Alone At Dawn
Oil on canvas

Tuesday, February 18, 2014

Walter from the dumpster. (From the ER journals)

The usual routine when patients were brought into the treatment rooms was for the nurses to get vital signs, and asses the problem so they could set up the room with equipment or supplies as needed.   When ever possible, I would like to see the patient for a quick “greeting” and assessment of my own, before the nurse arrived.


I had no idea who was in the treatment room, or why. I pushed the curtains aside, stepped into room and was immediately overwhelmed by an oppressive, sickening odor coming from the crumpled dirty figure lying on the gurney.  I am ashamed to say that my first reaction was to think, “I’m glad I’m not the nurse who has this room”.

Like so many of our homeless patients, Walter was brought to the ER by the local police.   He apparently sought relief from the severe weather by crawling into a dumpster to sleep, only to be rudely awakened when the garbage truck began lifting the unit to collect the trash.  He had enough presence of mind to know what was happening and quickly scrambled up and out of his now moving abode.  Unfortunately he was a good 10 feet above ground when he exited, and thus he became our guest.

The next time I parted the curtains and looked into the room, Walter was standing by the gurney sporting the one size fits all hospital gown washing himself with the help of one of the many angels working in the ER as registered nurses.  The odor was now tolerable and his clothing was nowhere to be seen.

Walter had a head full of wild looking hair that did not fit with the chagrined, embarrassed look on his face.  Clearly he was ashamed of his situation.  He appeared to be in no distress or pain and we were surprised when his x-rays revealed non-displaced radial fractures of both fibula.  It was our turn to be chagrined for having him stand and wash himself.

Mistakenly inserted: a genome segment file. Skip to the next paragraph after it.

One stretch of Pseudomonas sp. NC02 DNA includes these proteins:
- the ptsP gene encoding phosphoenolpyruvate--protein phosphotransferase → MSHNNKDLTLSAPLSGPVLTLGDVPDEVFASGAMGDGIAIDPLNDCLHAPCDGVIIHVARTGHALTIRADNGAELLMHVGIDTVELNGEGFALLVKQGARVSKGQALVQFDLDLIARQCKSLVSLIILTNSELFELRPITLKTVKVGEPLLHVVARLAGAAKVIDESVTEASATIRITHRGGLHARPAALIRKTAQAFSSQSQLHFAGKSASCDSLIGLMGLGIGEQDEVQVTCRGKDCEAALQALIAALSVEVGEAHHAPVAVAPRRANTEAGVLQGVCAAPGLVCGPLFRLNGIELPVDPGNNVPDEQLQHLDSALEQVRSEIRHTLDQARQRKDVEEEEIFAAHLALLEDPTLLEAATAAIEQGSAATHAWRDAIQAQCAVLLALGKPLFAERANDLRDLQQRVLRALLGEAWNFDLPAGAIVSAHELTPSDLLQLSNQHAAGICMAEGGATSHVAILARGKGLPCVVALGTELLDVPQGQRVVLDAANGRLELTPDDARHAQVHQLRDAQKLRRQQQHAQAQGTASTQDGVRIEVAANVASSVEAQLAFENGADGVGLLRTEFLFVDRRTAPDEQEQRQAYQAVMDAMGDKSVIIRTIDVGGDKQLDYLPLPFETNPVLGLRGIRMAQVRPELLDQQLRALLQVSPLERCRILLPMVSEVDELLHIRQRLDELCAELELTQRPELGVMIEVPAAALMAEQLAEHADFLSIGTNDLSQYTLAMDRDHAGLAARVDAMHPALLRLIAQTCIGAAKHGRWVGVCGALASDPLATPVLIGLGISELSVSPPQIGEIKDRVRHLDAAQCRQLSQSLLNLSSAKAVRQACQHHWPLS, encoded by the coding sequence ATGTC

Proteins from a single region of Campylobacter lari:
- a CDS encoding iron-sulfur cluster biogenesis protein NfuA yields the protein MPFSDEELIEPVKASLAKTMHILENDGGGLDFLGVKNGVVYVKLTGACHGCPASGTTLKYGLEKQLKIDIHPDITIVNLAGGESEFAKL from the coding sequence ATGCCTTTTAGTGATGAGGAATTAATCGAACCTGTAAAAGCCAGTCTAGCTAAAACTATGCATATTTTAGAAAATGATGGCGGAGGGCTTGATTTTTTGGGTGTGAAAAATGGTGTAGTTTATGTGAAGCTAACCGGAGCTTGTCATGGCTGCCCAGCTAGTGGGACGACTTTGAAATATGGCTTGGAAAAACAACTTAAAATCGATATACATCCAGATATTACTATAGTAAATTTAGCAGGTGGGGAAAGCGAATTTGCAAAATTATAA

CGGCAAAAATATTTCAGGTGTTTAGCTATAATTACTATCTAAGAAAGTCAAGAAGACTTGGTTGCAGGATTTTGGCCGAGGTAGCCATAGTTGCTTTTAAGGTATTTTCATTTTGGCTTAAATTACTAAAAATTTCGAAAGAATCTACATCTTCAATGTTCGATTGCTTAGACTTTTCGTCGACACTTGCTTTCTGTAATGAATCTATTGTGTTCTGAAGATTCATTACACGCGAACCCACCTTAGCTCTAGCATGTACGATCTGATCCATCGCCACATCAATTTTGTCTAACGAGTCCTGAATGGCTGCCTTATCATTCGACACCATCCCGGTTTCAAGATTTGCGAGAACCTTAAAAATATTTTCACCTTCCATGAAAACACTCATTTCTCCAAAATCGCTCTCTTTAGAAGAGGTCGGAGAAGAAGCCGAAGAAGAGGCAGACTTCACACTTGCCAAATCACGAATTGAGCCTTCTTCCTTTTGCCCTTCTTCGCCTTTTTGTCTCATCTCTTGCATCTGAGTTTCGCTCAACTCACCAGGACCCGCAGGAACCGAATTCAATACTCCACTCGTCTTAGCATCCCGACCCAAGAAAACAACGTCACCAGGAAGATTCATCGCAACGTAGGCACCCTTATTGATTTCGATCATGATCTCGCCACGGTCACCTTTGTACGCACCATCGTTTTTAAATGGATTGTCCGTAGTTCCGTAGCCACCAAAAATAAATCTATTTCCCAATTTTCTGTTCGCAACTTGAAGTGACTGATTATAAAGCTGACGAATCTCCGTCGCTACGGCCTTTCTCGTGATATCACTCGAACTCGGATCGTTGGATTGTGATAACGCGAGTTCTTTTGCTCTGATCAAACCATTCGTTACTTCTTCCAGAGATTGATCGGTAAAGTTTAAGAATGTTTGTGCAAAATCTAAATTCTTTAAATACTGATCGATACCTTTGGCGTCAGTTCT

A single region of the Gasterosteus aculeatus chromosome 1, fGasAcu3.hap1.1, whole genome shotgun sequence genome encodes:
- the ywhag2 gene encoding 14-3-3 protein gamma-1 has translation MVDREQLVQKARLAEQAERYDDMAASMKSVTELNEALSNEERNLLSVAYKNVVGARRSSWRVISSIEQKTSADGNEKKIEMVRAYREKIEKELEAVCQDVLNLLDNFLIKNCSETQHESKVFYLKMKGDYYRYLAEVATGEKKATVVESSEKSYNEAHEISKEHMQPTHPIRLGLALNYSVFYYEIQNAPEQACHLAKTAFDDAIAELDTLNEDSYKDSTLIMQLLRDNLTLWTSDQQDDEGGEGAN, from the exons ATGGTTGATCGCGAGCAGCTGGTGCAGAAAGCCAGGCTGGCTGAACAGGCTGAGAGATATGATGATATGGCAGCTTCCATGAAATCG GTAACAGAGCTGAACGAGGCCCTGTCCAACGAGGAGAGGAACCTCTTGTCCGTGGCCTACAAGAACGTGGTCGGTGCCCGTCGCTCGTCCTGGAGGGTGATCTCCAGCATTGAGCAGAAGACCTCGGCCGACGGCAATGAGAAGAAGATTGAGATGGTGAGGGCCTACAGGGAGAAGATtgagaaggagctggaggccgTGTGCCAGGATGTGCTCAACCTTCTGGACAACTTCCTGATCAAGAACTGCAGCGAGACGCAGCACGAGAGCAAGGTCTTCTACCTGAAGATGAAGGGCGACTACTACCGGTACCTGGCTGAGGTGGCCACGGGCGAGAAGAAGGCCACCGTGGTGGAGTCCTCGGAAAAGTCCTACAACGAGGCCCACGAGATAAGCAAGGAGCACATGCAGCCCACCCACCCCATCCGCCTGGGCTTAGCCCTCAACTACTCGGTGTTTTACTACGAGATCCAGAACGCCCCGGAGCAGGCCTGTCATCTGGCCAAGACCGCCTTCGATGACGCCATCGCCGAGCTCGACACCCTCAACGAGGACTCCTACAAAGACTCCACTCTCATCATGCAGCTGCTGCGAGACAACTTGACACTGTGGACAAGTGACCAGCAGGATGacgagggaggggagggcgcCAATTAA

Like most of the homeless that we saw in the ER, Walter was humble, polite, and very appreciative of all that was done.  I will never forget the image of him standing there dripping wet from his sponge bath.  Nor will I forget the smell the first time I walked into that exam room.


Autumn Barn
Mixed Media24x24"

Monday, February 17, 2014


 I adjusted the canvas shoulder bag under my head as I reclined in the cool spring grass of the park.  The abundant trees held enough young leaves to keep the bright sun out of my closed eyes.  Letting go of all thoughts, the street noise gradually retreated and I found myself in that wonderful place between consciousness and sleep.  I awoke shortly, somewhat startled, to the realization that I had been sleeping on the ground in Philadelphia’s Rittenhouse Square early in the afternoon on that late spring day in 1979. 

After walking the streets with my camera all morning and consuming more lunch that I really needed, sprawling on the grass in the park seemed like the only civilized thing to do.  None of the many people strolling about seemed to pay any attention to those of us seeking such comfort on God’s green mattress.  I hope I wasn’t snoring. 

The result of that adventure is posted below.  Unfortunately the 25 year old photo I took of this painting leaves a lot to be desired. 


Barn on Blue
Pastel  20x30

Sunday, February 16, 2014

NEW YEARS EVE 1954 or learning the power of the grape